We learn about sociolinguistic competence from the “marriage” between
sociology and linguistics. Sociolinguistics helps us become more aware that the
existence of the line “We cannot buy class” calls for a substantial knowledge of words
and wisdom of the abstracts.
Sociology is a social science that focuses on society, human social behavior, patterns of social relationships, social interaction, and aspects of culture associated with everyday life. It uses various methods of empirical investigation and critical analysis. 3–5 to develop a body of knowledge about social order and social change. 32–40 While some sociologists conduct research that may be applied directly to social policy and welfare, others focus primarily on refining the theoretical understanding of social processes. Subject matter can range from micro-level analyses of society (i.e. of individual interaction and agency) to macro-level analyses (i.e. of systems and the social structure).
The traditional and informal sector was expected to disappear as the modern or formal sector grew and absorbed more labour in enhancing economic growth and development. But contrary to expectations, the informal sector and informal employment has continued to be a significant factor in our modern world gaining predominance (ILO, 2012; ILO, 2014). Many countries have not been able to develop a modern economy capable of providing adequate employment opportunities for their rapidly growing populations. With 53% of new employment generated in 2014, Nigeria’s informal sector, constituted by over 17 million businesses and enterprises, which led to the growth in total job creation within the period reflecting the significant contribution of that segment to the labour market and the overall economy (NBS, 2015). The informal sector remains a major source of employment, income generation and expansion of small and medium businesses in many countries of the world in which Nigeria is not an exemption. The informal sector consists of own account or small and medium enterprises with little or no formal organization or capital, and with casual employment.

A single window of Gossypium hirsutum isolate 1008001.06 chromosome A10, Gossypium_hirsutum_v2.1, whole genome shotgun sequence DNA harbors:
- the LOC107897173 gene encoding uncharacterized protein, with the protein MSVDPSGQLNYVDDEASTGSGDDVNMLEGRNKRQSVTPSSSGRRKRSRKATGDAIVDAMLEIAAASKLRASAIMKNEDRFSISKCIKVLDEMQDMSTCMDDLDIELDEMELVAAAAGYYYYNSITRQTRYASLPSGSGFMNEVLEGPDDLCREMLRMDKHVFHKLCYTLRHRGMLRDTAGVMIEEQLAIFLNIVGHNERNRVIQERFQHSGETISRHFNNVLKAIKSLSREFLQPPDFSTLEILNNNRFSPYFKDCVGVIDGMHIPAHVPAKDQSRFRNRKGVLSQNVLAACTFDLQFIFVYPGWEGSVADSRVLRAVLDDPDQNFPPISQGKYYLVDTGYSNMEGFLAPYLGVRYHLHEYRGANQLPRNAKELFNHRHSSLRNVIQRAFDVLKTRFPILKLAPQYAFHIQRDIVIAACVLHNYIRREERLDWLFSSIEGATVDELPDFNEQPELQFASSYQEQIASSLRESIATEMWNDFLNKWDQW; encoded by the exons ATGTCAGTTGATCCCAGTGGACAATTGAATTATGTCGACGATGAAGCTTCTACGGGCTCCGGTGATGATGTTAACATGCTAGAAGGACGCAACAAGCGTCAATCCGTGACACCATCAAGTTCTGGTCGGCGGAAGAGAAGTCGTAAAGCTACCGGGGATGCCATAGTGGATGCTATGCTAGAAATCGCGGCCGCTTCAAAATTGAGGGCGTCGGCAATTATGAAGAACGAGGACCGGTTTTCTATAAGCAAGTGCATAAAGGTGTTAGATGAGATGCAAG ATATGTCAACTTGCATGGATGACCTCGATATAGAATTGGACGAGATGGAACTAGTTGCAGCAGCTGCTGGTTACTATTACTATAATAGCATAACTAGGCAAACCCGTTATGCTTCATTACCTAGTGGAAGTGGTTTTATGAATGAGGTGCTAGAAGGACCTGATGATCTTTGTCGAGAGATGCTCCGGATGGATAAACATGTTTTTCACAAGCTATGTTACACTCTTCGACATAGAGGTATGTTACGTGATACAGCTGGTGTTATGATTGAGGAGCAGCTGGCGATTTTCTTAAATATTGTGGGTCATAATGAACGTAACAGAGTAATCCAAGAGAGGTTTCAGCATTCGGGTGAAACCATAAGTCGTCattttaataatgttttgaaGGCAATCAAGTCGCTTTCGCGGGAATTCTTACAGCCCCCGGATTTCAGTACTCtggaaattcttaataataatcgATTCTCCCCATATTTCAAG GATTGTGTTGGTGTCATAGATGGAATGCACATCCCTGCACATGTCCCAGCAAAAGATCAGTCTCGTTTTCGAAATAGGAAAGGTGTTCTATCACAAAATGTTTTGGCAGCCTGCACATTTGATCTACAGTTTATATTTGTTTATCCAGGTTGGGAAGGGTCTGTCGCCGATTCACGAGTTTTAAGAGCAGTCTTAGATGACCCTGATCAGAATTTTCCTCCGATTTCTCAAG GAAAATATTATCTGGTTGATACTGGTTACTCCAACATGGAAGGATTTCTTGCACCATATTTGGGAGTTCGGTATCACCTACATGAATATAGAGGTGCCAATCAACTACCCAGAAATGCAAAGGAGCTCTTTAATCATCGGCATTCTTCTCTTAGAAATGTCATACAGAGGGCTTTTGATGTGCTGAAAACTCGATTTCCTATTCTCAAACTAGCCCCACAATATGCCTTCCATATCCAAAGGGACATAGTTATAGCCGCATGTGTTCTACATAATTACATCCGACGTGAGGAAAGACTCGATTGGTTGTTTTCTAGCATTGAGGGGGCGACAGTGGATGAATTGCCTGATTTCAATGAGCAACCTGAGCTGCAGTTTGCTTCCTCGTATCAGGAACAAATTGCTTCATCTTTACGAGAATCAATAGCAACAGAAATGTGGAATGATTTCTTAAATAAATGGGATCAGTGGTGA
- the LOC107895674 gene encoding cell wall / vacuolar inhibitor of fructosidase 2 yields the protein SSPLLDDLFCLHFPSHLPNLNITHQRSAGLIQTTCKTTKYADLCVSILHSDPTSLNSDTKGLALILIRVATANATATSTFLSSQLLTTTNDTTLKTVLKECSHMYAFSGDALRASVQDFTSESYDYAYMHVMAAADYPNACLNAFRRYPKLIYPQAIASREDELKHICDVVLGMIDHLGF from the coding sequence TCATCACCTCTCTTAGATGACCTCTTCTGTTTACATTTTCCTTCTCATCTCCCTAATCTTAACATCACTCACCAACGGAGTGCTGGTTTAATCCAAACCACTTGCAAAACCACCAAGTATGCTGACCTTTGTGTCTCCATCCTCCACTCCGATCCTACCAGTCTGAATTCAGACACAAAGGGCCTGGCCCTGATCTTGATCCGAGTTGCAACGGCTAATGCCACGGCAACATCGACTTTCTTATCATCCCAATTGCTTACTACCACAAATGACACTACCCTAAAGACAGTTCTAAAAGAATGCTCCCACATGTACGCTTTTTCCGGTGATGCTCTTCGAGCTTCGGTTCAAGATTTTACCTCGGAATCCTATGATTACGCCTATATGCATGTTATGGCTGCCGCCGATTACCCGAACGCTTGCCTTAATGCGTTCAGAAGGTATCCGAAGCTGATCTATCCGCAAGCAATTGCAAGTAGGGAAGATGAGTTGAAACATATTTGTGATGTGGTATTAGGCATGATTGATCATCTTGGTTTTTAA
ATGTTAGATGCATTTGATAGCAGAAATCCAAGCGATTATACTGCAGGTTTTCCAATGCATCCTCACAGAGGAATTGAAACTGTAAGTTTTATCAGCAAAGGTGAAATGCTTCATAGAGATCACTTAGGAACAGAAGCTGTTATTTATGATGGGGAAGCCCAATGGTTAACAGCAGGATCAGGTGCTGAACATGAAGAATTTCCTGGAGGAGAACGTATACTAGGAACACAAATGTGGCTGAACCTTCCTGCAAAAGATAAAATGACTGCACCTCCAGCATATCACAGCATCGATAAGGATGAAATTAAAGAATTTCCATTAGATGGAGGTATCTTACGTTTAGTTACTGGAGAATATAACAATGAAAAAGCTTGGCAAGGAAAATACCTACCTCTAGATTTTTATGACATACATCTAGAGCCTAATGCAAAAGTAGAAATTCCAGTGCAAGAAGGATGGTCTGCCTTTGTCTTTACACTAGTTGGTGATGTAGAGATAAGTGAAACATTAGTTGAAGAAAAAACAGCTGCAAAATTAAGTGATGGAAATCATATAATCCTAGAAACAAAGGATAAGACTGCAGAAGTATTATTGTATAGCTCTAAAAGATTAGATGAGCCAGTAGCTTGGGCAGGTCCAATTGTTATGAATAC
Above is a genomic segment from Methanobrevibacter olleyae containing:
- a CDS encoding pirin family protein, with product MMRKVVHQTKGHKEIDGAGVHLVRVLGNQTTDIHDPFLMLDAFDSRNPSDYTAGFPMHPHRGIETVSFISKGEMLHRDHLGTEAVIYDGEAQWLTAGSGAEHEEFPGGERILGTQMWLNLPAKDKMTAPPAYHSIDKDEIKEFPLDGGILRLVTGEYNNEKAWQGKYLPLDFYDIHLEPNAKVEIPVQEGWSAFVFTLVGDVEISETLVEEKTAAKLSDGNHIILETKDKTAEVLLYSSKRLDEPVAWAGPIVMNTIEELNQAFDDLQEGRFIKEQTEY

When we talk about anthropological linguistics, the first thing we have in mind is the term “anthropology” aside from linguistics, of course. If we dwell on this “anthropology” term, what we have in mind is the word “culture”. Now, just what do we mean by “anthropology”? Yes, we know that you can immediately have a Google search for the answer. For the time being, we will settle on anthropology as the scientific study of man and lower animals. However, for our subject in Anthropological Linguistics, we’ll just focus on humanity, that is, about us being human. If we add culture to our being human, we’ll be humane, and this is very important. So let’s settle with this: Anthropological Linguistics is a subfield of Linguistics that deals with language in the anthropological point of view. This differs from Linguistic Anthropology which is a subfield of Anthropology along with Cultural Anthropology (or Ethnology), Social Anthropology, and Psychological Anthropology . We need not define what “Linguistics” is (scientific study of language) by the way, so we go directly to the marriage between the two: Anthropology + Linguistics = Anthropological Linguistics. Hey, for the record, though many “cultured” people would think of “Anthropological Linguistics” same as “Linguistic Anthropology”, we still maintain that they’re in a way different as “emotion” differs from “feelings”. For the sake of discussion, the first one (anthropological linguistics) describes “linguistics” as anthropological. The second one (linguistic anthropology) describes “anthropology” as linguistic. When personalities major in English (language), and not 10 anthropology, they settle for Anthropological Linguistics. Nevertheless, they are not to disregard “linguistic anthropology” right away because it is still linguistics. Well then, note that it is not a choice between a person who looks like a monkey and a monkey that looks like a person. We’re talking about the same person in two different attires at one time and another. It’s also like dealing with the difference between “Psychology of Language” and “Psycholinguistics”. Ever wonder what’s the “first love” of “Linguistics” before marrying “Anthropology” to have this “Anthropological Linguistics” union? It’s culture. Yes, we cannot just say “Cultural Linguistics” because we know for a fact that “culture” is also present in some other “married” disciplines like sociolinguistics and psycholinguistics